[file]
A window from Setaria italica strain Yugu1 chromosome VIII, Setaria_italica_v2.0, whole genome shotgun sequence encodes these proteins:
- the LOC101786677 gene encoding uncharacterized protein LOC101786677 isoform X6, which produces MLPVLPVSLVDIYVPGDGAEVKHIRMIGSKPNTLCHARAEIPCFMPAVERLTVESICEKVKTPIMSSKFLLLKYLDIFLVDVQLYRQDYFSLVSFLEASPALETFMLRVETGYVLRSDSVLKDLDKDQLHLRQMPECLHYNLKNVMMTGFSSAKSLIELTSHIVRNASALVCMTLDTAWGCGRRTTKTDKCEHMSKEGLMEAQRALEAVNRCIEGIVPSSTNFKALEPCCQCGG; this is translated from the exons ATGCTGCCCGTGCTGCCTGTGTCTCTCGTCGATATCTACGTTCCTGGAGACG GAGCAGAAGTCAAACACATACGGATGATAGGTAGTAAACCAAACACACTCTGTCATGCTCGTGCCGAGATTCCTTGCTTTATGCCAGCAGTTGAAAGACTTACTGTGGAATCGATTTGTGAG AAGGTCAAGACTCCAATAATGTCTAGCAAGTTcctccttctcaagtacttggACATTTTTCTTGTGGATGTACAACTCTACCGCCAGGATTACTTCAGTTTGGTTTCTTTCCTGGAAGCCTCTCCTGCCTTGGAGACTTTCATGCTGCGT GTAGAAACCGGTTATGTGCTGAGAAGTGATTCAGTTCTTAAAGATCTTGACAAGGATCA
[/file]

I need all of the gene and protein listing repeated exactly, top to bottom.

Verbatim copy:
A window from Setaria italica strain Yugu1 chromosome VIII, Setaria_italica_v2.0, whole genome shotgun sequence encodes these proteins:
- the LOC101786677 gene encoding uncharacterized protein LOC101786677 isoform X6, which produces MLPVLPVSLVDIYVPGDGAEVKHIRMIGSKPNTLCHARAEIPCFMPAVERLTVESICEKVKTPIMSSKFLLLKYLDIFLVDVQLYRQDYFSLVSFLEASPALETFMLRVETGYVLRSDSVLKDLDKDQLHLRQMPECLHYNLKNVMMTGFSSAKSLIELTSHIVRNASALVCMTLDTAWGCGRRTTKTDKCEHMSKEGLMEAQRALEAVNRCIEGIVPSSTNFKALEPCCQCGG; this is translated from the exons ATGCTGCCCGTGCTGCCTGTGTCTCTCGTCGATATCTACGTTCCTGGAGACG GAGCAGAAGTCAAACACATACGGATGATAGGTAGTAAACCAAACACACTCTGTCATGCTCGTGCCGAGATTCCTTGCTTTATGCCAGCAGTTGAAAGACTTACTGTGGAATCGATTTGTGAG AAGGTCAAGACTCCAATAATGTCTAGCAAGTTcctccttctcaagtacttggACATTTTTCTTGTGGATGTACAACTCTACCGCCAGGATTACTTCAGTTTGGTTTCTTTCCTGGAAGCCTCTCCTGCCTTGGAGACTTTCATGCTGCGT GTAGAAACCGGTTATGTGCTGAGAAGTGATTCAGTTCTTAAAGATCTTGACAAGGATCA